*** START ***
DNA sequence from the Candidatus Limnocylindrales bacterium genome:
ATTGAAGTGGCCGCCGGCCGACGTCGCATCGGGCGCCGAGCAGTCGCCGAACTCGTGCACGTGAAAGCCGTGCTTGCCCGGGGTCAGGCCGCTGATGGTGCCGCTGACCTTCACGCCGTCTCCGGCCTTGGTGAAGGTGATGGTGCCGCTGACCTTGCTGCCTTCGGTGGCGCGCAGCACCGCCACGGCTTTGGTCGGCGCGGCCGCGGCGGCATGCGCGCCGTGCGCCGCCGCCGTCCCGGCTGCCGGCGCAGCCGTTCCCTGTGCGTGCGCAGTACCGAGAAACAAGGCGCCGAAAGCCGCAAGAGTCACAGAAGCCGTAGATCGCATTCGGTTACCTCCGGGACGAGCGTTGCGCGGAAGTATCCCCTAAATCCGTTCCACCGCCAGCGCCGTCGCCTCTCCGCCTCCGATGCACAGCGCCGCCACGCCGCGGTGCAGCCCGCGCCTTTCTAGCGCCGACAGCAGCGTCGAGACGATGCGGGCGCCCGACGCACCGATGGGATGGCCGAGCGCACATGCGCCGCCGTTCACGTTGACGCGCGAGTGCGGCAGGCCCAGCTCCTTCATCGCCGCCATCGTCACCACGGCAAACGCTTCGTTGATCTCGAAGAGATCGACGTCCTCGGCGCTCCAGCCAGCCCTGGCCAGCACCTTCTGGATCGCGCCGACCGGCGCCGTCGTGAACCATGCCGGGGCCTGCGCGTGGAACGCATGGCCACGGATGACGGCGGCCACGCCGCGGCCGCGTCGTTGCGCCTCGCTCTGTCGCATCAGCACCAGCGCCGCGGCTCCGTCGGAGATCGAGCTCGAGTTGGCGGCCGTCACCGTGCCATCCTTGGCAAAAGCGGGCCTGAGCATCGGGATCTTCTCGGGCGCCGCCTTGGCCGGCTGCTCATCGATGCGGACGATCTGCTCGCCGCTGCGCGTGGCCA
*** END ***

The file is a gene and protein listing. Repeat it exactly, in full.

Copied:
DNA sequence from the Candidatus Limnocylindrales bacterium genome:
ATTGAAGTGGCCGCCGGCCGACGTCGCATCGGGCGCCGAGCAGTCGCCGAACTCGTGCACGTGAAAGCCGTGCTTGCCCGGGGTCAGGCCGCTGATGGTGCCGCTGACCTTCACGCCGTCTCCGGCCTTGGTGAAGGTGATGGTGCCGCTGACCTTGCTGCCTTCGGTGGCGCGCAGCACCGCCACGGCTTTGGTCGGCGCGGCCGCGGCGGCATGCGCGCCGTGCGCCGCCGCCGTCCCGGCTGCCGGCGCAGCCGTTCCCTGTGCGTGCGCAGTACCGAGAAACAAGGCGCCGAAAGCCGCAAGAGTCACAGAAGCCGTAGATCGCATTCGGTTACCTCCGGGACGAGCGTTGCGCGGAAGTATCCCCTAAATCCGTTCCACCGCCAGCGCCGTCGCCTCTCCGCCTCCGATGCACAGCGCCGCCACGCCGCGGTGCAGCCCGCGCCTTTCTAGCGCCGACAGCAGCGTCGAGACGATGCGGGCGCCCGACGCACCGATGGGATGGCCGAGCGCACATGCGCCGCCGTTCACGTTGACGCGCGAGTGCGGCAGGCCCAGCTCCTTCATCGCCGCCATCGTCACCACGGCAAACGCTTCGTTGATCTCGAAGAGATCGACGTCCTCGGCGCTCCAGCCAGCCCTGGCCAGCACCTTCTGGATCGCGCCGACCGGCGCCGTCGTGAACCATGCCGGGGCCTGCGCGTGGAACGCATGGCCACGGATGACGGCGGCCACGCCGCGGCCGCGTCGTTGCGCCTCGCTCTGTCGCATCAGCACCAGCGCCGCGGCTCCGTCGGAGATCGAGCTCGAGTTGGCGGCCGTCACCGTGCCATCCTTGGCAAAAGCGGGCCTGAGCATCGGGATCTTCTCGGGCGCCGCCTTGGCCGGCTGCTCATCGATGCGGACGATCTGCTCGCCGCTGCGCGTGGCCA